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Apollo Astronaut Tom Stafford: The Space Program Has ‘Lost 16 Years’

Oct. 21, 2017 (EIRNS)—"Righteous Apollo-era anger," is how Popular Mechanics writer Joe Pappalardo describes a recent talk given by legendary astronaut Gen. Tom Stafford (ret.) at the Perot Musuem of Nature and Science in Dallas. Stafford flew two pre-Apollo Gemini flights, and the Apollo 10 mission, which was a dress rehearsal for the lunar landing. He commanded the Apollo-Soyuz joint mission with Soviet cosmonauts in 1975.

"We lost 16 years," said the 87-year-old astronaut, referring to President Bush’s 2004 announcement of a Moon-Mars program, which was never funded, and President Obama’s cancellation of the Constellation program. In fact, as Pappalardo recounts, as far back as 1990, Stafford led a study for President George H.W. Bush that detailed a Moon-Mars program, which the Congress rejected. And President Clinton ended any discussion about a return to the Moon.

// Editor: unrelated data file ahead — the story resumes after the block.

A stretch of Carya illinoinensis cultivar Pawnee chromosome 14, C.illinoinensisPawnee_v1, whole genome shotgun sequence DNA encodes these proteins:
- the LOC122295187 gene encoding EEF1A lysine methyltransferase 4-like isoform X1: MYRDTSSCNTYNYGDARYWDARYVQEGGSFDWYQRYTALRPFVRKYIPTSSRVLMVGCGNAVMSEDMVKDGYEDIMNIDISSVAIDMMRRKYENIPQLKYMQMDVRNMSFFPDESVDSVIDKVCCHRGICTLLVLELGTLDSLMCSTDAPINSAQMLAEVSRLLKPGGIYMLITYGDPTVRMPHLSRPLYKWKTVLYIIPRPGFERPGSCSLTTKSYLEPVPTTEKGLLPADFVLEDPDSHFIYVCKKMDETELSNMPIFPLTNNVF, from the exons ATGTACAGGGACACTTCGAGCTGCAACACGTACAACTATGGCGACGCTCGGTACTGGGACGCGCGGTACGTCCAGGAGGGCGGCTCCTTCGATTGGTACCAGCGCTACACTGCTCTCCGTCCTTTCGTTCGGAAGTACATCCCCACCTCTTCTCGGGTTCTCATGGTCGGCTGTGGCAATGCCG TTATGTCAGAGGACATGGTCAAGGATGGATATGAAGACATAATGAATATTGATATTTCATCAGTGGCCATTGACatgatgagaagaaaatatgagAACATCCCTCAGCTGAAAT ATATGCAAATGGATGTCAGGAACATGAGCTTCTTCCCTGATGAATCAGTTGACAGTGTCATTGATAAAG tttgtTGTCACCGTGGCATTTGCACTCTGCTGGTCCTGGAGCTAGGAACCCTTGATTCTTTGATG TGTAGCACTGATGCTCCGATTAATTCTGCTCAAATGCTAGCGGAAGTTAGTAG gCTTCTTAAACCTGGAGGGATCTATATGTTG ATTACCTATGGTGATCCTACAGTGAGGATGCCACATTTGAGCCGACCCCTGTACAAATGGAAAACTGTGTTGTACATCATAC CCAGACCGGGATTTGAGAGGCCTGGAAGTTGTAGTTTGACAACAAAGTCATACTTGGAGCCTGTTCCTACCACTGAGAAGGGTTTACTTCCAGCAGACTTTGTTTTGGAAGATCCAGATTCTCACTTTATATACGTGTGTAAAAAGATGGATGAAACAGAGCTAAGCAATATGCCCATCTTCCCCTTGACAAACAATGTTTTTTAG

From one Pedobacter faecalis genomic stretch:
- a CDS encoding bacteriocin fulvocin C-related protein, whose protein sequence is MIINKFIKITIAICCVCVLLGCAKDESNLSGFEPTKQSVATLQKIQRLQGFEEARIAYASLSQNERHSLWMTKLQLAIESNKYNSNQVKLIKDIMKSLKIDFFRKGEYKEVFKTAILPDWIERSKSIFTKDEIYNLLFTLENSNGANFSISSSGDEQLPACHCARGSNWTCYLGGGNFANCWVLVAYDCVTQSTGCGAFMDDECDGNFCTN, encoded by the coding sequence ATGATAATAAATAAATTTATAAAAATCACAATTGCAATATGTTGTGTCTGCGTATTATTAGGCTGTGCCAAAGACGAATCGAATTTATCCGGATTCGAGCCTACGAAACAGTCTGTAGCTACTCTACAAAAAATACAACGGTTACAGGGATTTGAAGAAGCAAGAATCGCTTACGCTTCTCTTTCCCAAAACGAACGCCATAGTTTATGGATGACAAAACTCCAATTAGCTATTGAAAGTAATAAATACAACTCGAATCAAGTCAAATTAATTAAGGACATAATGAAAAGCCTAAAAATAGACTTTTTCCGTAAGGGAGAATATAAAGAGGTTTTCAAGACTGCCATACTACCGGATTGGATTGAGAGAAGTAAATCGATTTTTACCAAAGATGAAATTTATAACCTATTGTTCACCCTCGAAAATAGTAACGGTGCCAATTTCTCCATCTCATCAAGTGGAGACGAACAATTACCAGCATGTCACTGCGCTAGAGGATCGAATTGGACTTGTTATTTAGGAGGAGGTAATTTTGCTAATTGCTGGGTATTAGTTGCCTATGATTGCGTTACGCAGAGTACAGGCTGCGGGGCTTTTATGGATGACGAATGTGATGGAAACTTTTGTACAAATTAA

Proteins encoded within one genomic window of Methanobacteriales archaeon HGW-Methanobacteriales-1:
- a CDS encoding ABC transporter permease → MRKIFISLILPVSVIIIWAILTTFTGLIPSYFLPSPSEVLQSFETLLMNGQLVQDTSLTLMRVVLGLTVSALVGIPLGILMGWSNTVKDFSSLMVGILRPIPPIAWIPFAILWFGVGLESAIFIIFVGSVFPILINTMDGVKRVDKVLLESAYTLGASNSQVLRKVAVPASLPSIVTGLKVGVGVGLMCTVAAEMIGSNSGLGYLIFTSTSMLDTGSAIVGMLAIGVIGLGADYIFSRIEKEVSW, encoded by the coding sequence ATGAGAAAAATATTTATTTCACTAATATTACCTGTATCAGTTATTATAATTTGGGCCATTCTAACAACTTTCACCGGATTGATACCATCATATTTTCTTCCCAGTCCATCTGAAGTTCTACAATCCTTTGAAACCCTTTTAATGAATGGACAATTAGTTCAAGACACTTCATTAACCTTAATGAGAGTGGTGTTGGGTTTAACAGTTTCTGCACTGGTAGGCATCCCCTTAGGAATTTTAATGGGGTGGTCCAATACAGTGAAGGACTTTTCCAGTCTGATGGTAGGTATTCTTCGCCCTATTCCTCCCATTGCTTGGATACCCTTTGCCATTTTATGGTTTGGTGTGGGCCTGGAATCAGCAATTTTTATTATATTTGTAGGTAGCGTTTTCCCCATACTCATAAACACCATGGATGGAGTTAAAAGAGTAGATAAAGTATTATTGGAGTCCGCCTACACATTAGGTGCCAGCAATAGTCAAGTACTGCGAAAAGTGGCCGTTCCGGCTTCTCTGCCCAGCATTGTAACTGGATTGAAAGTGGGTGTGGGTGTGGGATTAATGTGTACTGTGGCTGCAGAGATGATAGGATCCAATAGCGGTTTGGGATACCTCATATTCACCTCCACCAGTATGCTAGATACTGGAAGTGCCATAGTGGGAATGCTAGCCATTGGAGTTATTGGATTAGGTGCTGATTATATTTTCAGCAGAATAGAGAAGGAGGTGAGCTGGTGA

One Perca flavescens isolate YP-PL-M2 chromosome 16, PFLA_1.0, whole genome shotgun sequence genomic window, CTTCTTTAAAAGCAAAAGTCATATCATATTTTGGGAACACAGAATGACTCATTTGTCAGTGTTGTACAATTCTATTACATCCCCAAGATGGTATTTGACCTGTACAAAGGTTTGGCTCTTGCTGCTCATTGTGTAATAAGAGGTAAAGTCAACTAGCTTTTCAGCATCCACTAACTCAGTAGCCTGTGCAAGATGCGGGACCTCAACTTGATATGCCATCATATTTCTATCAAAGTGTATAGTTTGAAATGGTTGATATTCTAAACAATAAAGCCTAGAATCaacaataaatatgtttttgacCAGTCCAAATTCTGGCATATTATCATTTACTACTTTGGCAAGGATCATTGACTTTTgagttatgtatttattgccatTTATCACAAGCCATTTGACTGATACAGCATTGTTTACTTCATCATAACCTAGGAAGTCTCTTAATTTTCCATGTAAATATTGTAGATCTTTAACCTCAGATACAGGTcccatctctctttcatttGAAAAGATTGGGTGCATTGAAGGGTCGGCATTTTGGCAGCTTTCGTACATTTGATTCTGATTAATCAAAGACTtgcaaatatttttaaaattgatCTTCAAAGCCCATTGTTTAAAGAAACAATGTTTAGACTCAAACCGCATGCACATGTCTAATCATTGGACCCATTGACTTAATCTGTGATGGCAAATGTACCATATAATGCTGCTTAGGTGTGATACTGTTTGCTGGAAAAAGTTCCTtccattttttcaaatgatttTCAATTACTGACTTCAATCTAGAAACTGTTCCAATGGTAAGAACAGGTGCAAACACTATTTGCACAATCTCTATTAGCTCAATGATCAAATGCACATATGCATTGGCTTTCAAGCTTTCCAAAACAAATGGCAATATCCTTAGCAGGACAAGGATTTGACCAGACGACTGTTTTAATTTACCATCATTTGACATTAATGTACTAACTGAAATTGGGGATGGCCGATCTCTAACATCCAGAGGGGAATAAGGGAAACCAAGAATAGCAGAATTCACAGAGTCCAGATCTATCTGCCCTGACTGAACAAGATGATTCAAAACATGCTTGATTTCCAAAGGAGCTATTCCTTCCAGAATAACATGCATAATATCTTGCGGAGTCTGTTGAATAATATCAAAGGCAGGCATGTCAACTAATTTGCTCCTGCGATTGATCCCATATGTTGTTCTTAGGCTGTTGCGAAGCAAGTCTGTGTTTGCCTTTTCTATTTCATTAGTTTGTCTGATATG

Stafford was very critical of the fact that NASA no longer dictates the design of spacecraft, with close supervision of the contractors. Stafford is not impressed, says Pappalardo, with the companies that are now given that responsibility. "The issue is safety and trust," he said. "It’s like President Reagan said: Trust but verify."

Recalling that in five years, NASA built the launch facility, spacecraft, and rockets to take astronauts to the lunar surface, Stafford asked, "Why can’t we? Why can’t we do it again?"